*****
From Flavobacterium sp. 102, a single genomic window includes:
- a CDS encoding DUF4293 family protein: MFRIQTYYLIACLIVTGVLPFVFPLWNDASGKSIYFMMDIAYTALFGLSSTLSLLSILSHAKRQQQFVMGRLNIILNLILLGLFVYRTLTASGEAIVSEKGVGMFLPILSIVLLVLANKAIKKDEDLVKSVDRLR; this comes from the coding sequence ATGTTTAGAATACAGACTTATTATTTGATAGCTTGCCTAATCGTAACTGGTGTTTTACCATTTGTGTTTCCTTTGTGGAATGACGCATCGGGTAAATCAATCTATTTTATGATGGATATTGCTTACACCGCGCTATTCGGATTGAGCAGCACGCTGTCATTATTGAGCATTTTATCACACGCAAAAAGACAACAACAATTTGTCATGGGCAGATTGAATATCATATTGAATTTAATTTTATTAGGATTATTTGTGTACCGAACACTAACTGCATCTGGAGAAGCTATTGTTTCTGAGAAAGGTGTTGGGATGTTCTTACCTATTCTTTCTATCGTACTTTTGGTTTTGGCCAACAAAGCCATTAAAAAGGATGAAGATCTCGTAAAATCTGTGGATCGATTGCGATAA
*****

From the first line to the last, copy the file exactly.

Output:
From Flavobacterium sp. 102, a single genomic window includes:
- a CDS encoding DUF4293 family protein: MFRIQTYYLIACLIVTGVLPFVFPLWNDASGKSIYFMMDIAYTALFGLSSTLSLLSILSHAKRQQQFVMGRLNIILNLILLGLFVYRTLTASGEAIVSEKGVGMFLPILSIVLLVLANKAIKKDEDLVKSVDRLR; this comes from the coding sequence ATGTTTAGAATACAGACTTATTATTTGATAGCTTGCCTAATCGTAACTGGTGTTTTACCATTTGTGTTTCCTTTGTGGAATGACGCATCGGGTAAATCAATCTATTTTATGATGGATATTGCTTACACCGCGCTATTCGGATTGAGCAGCACGCTGTCATTATTGAGCATTTTATCACACGCAAAAAGACAACAACAATTTGTCATGGGCAGATTGAATATCATATTGAATTTAATTTTATTAGGATTATTTGTGTACCGAACACTAACTGCATCTGGAGAAGCTATTGTTTCTGAGAAAGGTGTTGGGATGTTCTTACCTATTCTTTCTATCGTACTTTTGGTTTTGGCCAACAAAGCCATTAAAAAGGATGAAGATCTCGTAAAATCTGTGGATCGATTGCGATAA